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Influencing the History of Murano Glass
To many, this vase embodies the essence of Venini’s post-war production — complex technique in a simple form. Paolo Venini was a man in possession of a rare genius; he understood the minds of artists and what people wanted. As a lawyer from Milan, he started a modern design business in Murano — the most exquisitely traditional and professionally xenophobic place in Italy — and made it one of the greatest art and design firms in history. His instincts seemed to never fail him, and his company This Mosaico Tessuto—a complex technique in a simple form—is an irreducible object of beauty.changed the direction of Murano glass history. As a designer he proved to be as good as the best in the world, and he worked with a subtlety and grace that was awe-inspiring. The Mosaico Tessuto pieces were expensive and difficult to make; Gio Ponti praised them in the pages of Domus (April 1955). Paolo understood his public, the market, the times in which he lived, and still managed to make and promote exquisite objects-as-art. When he died in 1959, the world lost a particular and significant talent. But Paolo’s legacy is still alive — his designs have a surprising directness. One looks at them and wonders how anyone could make something so beautiful, so modern, such a tight encapsulation of human object-making. This is especially true of the Mosaico Tessuti— complex technique in a simple form. Like a seashell, a leaf, or a feather, it is an irreducible object of beauty which speaks for itself.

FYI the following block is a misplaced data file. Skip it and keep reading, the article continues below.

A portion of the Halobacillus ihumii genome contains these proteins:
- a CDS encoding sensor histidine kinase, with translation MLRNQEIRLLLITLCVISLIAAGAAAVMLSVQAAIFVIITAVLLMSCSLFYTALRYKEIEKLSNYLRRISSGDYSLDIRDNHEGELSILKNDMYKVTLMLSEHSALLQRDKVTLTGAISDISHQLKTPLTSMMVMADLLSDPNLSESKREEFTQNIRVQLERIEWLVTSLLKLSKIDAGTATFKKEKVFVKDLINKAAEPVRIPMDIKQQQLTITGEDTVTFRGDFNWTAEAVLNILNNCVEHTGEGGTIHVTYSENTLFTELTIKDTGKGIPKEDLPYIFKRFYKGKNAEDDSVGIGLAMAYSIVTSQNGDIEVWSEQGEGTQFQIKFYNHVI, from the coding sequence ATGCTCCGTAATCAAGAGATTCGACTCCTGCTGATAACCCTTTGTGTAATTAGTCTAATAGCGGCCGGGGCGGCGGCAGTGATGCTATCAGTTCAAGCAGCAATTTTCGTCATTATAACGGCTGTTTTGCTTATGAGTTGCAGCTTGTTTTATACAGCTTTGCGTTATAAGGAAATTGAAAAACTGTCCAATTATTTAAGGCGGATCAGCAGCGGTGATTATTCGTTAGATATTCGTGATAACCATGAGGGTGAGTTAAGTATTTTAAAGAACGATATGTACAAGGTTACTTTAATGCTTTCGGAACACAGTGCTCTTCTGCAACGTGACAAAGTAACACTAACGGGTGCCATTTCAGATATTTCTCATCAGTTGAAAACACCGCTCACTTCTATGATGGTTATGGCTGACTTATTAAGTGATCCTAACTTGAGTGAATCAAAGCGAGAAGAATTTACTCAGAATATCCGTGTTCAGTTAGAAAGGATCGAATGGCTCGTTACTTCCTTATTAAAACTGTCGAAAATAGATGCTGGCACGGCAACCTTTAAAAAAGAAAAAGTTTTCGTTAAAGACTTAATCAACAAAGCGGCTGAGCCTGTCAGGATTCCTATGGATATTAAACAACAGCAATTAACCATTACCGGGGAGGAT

Paolo Venini was born in Cusano, Italy on January 12, 1895 to a middle class Lombard family. As a young man he studied law in Milan. During the first war he was stationed near Venice where he became fascinated with the glass mosaics and stained glass of St. Mark’s cathedral. After the war he began a law practice but soon came under the influence of Venetian art and antiquities dealer Giacomo Cappellin who convinced the young Venini to join him as a business partner in a new Murano glass enterprise in 1921. Since then it has become almost impossible to discuss the life of Paolo Venini as separate from his company—all the available biographical material about him lacks personal detail and inevitably lists towards the celebrated history of the company. Venini’s biography is, therefore, the story of a man whose literal personality has been subsumed by his professional life and persona. In 1940 the Swedish artist Tyra Lundgren described him as, “An ideally balanced personality: an able industrialist, an energetic merchant and an avant-garde artist with infallible taste, an expert technician, a lover of the medium, highly sensitive to the noble purity of forms”. Indeed, Paolo Venini seems to have been a person who was able to coax the best from his artists, designers and master craftsmen, a man who was a tireless promoter of his company and its aesthetic, a visionary who was able to combine the cultural sophistication of Milan with the ancient craftsmanship of Murano. By the time of his death in 1959, the Venini name had become synonymous with superb taste and elegant modern style. Perhaps no other biographical information is necessary.